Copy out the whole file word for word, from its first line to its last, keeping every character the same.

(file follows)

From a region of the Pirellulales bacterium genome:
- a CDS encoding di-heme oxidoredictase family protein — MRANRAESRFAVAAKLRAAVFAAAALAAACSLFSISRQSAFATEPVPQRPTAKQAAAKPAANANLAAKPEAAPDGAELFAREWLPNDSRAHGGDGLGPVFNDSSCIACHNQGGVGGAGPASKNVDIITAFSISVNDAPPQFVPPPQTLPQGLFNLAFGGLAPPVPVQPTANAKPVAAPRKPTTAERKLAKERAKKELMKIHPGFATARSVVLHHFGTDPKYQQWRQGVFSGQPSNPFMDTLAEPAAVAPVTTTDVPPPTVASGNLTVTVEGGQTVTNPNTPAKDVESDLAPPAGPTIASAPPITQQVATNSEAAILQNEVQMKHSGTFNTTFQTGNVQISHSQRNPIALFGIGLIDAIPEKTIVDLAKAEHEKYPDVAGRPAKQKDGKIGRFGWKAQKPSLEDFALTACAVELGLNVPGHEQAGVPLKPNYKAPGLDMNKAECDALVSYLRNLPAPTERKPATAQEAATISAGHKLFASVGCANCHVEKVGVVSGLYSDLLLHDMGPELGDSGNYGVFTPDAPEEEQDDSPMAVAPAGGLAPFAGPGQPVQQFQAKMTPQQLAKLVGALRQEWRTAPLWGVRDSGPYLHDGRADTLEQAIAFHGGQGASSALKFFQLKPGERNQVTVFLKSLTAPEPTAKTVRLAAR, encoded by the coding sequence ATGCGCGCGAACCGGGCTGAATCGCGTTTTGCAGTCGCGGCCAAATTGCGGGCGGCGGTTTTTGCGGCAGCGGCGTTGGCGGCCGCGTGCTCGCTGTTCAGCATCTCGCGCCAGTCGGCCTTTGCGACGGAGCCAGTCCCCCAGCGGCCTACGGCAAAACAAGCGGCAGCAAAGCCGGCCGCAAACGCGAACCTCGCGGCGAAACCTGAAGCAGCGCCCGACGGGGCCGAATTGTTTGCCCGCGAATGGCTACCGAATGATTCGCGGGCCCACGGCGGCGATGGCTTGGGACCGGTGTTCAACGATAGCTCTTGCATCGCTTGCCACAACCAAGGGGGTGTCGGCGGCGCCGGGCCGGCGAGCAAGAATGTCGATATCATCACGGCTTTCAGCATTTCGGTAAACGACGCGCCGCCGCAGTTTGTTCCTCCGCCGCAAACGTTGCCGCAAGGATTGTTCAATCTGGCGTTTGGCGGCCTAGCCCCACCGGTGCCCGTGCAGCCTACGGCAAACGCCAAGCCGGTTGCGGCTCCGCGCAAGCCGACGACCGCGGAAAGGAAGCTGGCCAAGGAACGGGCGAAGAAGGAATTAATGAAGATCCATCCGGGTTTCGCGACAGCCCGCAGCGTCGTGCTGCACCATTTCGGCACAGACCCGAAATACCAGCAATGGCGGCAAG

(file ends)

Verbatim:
From a region of the Pirellulales bacterium genome:
- a CDS encoding di-heme oxidoredictase family protein — MRANRAESRFAVAAKLRAAVFAAAALAAACSLFSISRQSAFATEPVPQRPTAKQAAAKPAANANLAAKPEAAPDGAELFAREWLPNDSRAHGGDGLGPVFNDSSCIACHNQGGVGGAGPASKNVDIITAFSISVNDAPPQFVPPPQTLPQGLFNLAFGGLAPPVPVQPTANAKPVAAPRKPTTAERKLAKERAKKELMKIHPGFATARSVVLHHFGTDPKYQQWRQGVFSGQPSNPFMDTLAEPAAVAPVTTTDVPPPTVASGNLTVTVEGGQTVTNPNTPAKDVESDLAPPAGPTIASAPPITQQVATNSEAAILQNEVQMKHSGTFNTTFQTGNVQISHSQRNPIALFGIGLIDAIPEKTIVDLAKAEHEKYPDVAGRPAKQKDGKIGRFGWKAQKPSLEDFALTACAVELGLNVPGHEQAGVPLKPNYKAPGLDMNKAECDALVSYLRNLPAPTERKPATAQEAATISAGHKLFASVGCANCHVEKVGVVSGLYSDLLLHDMGPELGDSGNYGVFTPDAPEEEQDDSPMAVAPAGGLAPFAGPGQPVQQFQAKMTPQQLAKLVGALRQEWRTAPLWGVRDSGPYLHDGRADTLEQAIAFHGGQGASSALKFFQLKPGERNQVTVFLKSLTAPEPTAKTVRLAAR, encoded by the coding sequence ATGCGCGCGAACCGGGCTGAATCGCGTTTTGCAGTCGCGGCCAAATTGCGGGCGGCGGTTTTTGCGGCAGCGGCGTTGGCGGCCGCGTGCTCGCTGTTCAGCATCTCGCGCCAGTCGGCCTTTGCGACGGAGCCAGTCCCCCAGCGGCCTACGGCAAAACAAGCGGCAGCAAAGCCGGCCGCAAACGCGAACCTCGCGGCGAAACCTGAAGCAGCGCCCGACGGGGCCGAATTGTTTGCCCGCGAATGGCTACCGAATGATTCGCGGGCCCACGGCGGCGATGGCTTGGGACCGGTGTTCAACGATAGCTCTTGCATCGCTTGCCACAACCAAGGGGGTGTCGGCGGCGCCGGGCCGGCGAGCAAGAATGTCGATATCATCACGGCTTTCAGCATTTCGGTAAACGACGCGCCGCCGCAGTTTGTTCCTCCGCCGCAAACGTTGCCGCAAGGATTGTTCAATCTGGCGTTTGGCGGCCTAGCCCCACCGGTGCCCGTGCAGCCTACGGCAAACGCCAAGCCGGTTGCGGCTCCGCGCAAGCCGACGACCGCGGAAAGGAAGCTGGCCAAGGAACGGGCGAAGAAGGAATTAATGAAGATCCATCCGGGTTTCGCGACAGCCCGCAGCGTCGTGCTGCACCATTTCGGCACAGACCCGAAATACCAGCAATGGCGGCAAG